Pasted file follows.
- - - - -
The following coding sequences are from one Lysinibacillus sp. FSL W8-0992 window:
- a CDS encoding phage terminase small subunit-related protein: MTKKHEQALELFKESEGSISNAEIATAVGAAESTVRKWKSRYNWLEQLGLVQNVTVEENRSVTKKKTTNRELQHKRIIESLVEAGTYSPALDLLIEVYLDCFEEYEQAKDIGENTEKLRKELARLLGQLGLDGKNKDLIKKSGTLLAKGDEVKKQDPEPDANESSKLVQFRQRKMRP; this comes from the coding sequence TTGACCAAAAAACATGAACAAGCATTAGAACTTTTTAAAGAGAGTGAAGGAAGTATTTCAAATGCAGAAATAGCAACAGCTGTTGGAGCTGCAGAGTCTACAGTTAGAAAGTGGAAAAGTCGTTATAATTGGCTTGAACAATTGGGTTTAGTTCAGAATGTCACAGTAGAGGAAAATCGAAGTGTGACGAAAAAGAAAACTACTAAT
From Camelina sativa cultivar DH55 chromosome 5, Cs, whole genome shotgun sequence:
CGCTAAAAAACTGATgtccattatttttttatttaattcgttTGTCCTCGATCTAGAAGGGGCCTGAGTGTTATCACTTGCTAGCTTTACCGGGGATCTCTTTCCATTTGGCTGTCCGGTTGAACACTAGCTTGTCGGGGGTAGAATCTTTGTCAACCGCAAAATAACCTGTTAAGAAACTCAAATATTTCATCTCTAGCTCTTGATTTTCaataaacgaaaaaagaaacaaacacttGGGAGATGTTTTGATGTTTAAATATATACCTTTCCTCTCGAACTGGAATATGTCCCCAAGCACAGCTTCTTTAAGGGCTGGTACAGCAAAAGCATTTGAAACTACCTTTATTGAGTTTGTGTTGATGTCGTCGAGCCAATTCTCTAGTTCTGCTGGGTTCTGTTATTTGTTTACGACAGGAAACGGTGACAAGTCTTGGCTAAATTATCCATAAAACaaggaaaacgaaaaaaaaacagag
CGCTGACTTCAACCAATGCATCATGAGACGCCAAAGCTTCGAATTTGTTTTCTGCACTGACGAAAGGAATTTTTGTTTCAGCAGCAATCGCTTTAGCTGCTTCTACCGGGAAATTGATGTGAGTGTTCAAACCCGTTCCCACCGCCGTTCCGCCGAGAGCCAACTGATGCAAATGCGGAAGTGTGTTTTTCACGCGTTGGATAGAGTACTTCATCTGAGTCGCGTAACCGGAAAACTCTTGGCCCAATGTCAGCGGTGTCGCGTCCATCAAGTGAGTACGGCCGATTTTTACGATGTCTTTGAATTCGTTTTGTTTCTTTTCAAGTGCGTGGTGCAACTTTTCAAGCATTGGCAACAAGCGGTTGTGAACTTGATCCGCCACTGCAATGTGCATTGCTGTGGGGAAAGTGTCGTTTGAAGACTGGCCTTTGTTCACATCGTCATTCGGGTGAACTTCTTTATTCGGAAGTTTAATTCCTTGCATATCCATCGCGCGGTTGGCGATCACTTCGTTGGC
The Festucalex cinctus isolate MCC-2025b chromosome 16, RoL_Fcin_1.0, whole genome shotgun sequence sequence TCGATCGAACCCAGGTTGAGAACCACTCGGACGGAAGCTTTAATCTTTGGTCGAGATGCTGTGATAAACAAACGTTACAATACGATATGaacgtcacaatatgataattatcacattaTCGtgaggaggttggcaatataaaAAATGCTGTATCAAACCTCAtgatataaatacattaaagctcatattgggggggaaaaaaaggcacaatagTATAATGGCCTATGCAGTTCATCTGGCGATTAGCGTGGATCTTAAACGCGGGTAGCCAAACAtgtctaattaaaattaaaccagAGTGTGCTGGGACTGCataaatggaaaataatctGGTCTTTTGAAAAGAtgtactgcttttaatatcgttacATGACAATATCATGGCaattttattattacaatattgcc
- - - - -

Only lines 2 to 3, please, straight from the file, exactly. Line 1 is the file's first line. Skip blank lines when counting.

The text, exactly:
- a CDS encoding phage terminase small subunit-related protein: MTKKHEQALELFKESEGSISNAEIATAVGAAESTVRKWKSRYNWLEQLGLVQNVTVEENRSVTKKKTTNRELQHKRIIESLVEAGTYSPALDLLIEVYLDCFEEYEQAKDIGENTEKLRKELARLLGQLGLDGKNKDLIKKSGTLLAKGDEVKKQDPEPDANESSKLVQFRQRKMRP; this comes from the coding sequence TTGACCAAAAAACATGAACAAGCATTAGAACTTTTTAAAGAGAGTGAAGGAAGTATTTCAAATGCAGAAATAGCAACAGCTGTTGGAGCTGCAGAGTCTACAGTTAGAAAGTGGAAAAGTCGTTATAATTGGCTTGAACAATTGGGTTTAGTTCAGAATGTCACAGTAGAGGAAAATCGAAGTGTGACGAAAAAGAAAACTACTAAT
From Camelina sativa cultivar DH55 chromosome 5, Cs, whole genome shotgun sequence: